Nurses in the RCN have taken their first ever day of national strike action, to combat the severe crisis in the NHS. We spoke to nurses at picket lines across the country, who were determined to win their struggle against the bosses and the Tories.
All across the country, nurses have reached the end of their tether. Yesterday, the Royal College of Nursing (RCN) took its first ever day of national strike action, calling its members across the whole country out onto picket lines.
For decades, the NHS has suffered underfunding, top-down restructures, and carve-ups in the name of ‘efficiency’. This has resulted in severe stress for all healthcare workers, including nurses. As one striker explained on the TV, burnout has never been a bigger problem in the NHS than it is today.
These strikes come in the context of the bosses trying to face down a national strike wave. Just recently, Tory MP Nadhim Zahawi outrageously claimed that striking nurses were, in effect, helping Putin!
This mirrors the campaign of smears and scaremongering that has been aimed by the ruling class and their media mouthpieces at strike action in general. It indicates how worried the capitalists and their Tory pals are about the growing industrial militancy that is sweeping across the country.
Taking these factors together, it is no surprise that nurses have finally had enough.
Socialist Appeal members have been visiting pickets all across the country to show our solidarity with these workers. Wherever our comrades have gone, the mood has been remarkably determined.
The potential to unite the struggles, not just in health but across the public sector and the working class at large, has never been greater. Class consciousness is developing by the day, and more and more workers are seeing beyond their workplace conditions to the fundamental problems of capitalism that lie behind them.
The following selection of reports demonstrate the real mood on the ground, and show that nurses – like workers everywhere – are beginning to draw very radical conclusions.
We attended the first picket of RCN workers at Newcastle Hospitals Foundation Trust outside the Royal Victoria Infirmary this morning. There were around 30 people on the picket, which also included members of RMT, GMB, Unite, and UCU in a show of solidarity.
Morale amongst the workers was high, which was to be expected on the first day. This was supplemented by a high degree of public support. Every other car, bus, and ambulance seemed to honk its horn or shout support from its windows.
The reasons for striking were resoundingly given as a demand for improvements to working conditions and patient safety. “If it was only about wages we’d have gone on strike years ago,” one worker said. “15 years ago we’d have 13 nurses for a ward of 10 patients, now we’re lucky to have five or six.”
One particularly class-conscious striker stated that this attack on patient safety, conditions, and safety was sure to continue under a Starmer-led government, and that solidarity and cohesion across layers of striking workers was the best way forward.
Non-striking colleagues appear to be in full support of the nurses. We spoke to a radiologist on his way to work who didn’t know what today’s service would look like, but that the team would “roll with the punches” and fully understood why his nursing colleagues were striking.
Literally every other driver passing North Tyneside’s Rake Lane Hospital this morning was tooting their horn in support of the RCN picket line. Some 20 or so pickets were out in force from before 8am, braving the snow with the assistance of a trolley full of coffee and hot chocolate supplied by the canteen workers.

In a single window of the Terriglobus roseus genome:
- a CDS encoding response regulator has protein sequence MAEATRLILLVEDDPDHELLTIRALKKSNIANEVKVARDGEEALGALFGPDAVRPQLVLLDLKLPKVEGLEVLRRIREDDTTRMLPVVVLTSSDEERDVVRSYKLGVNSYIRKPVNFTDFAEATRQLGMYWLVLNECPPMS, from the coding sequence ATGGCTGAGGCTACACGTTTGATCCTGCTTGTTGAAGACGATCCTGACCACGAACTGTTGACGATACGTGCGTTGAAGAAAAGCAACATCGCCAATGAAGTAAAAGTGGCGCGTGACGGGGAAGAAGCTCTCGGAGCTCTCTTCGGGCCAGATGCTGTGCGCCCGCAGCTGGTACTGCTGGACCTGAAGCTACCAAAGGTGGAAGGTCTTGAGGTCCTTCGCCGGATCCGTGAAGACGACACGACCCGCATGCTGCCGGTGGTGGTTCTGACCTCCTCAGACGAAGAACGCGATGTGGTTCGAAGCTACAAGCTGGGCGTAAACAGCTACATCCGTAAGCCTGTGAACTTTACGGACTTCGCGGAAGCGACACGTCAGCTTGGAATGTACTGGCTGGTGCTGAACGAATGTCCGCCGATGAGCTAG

The mood was great and very enthusiastic. Some of the pickets were actually bouncing up and down, but that may also have been to keep warm!
Talking to strikers it’s clear that they’ve been driven to this. As one worker stated: “It’s about time, they can’t treat us like this.” There is huge support for the strike, as everyone understands the cost-of-living crisis and sees the need for action.
Two comrades also supported the RCN strike at Hexham hospital in Northumberland, getting a warm welcome. The sizeable group of official pickets was enthusiastic, and mainly young.
Members of Unite, UCU, and FBU were there in solidarity, and many passers-by hooted their horns and waved their support.
The pickets were receptive to talk of the need for fundamental change in the way society is run and grasped the link between their dispute and other workers’ struggles. A retired FBU member there in solidarity was scathing about Starmer’s “Tory-lite” attitude to strikes.
Meanwhile, a couple of miles away in Cramlington, another 20 or so pickets were at the gates of the Emergency Hospital. They voiced the same sentiments, demanding change.
One veteran trade unionist we met at Cramlington, who led the year-long miners’ strike locally in Blyth, made the point that in the past the TUC had coordinated action from other trade unions to support the nurses in struggle. Specifically, he recalled a TUC day of action on 22 September 1983.
The cost of living crisis and the growing number of disputes breaking out over pay and conditions today call for the same tactics. It’s time to unite the struggles, and take the fight to the Tories and the capitalist system they represent.
Members of the RCN went on strike in three Leeds Hospitals, including Leeds General, where comrades from Socialist Appeal joined them.
The nurses’ anger was shown on the picket line, with strikers not only concerned with the much-needed pay rise but the worsening conditions of the NHS. Workers talked about how staffing has been stretched to the limit causing nurses severe stress and making many work overtime.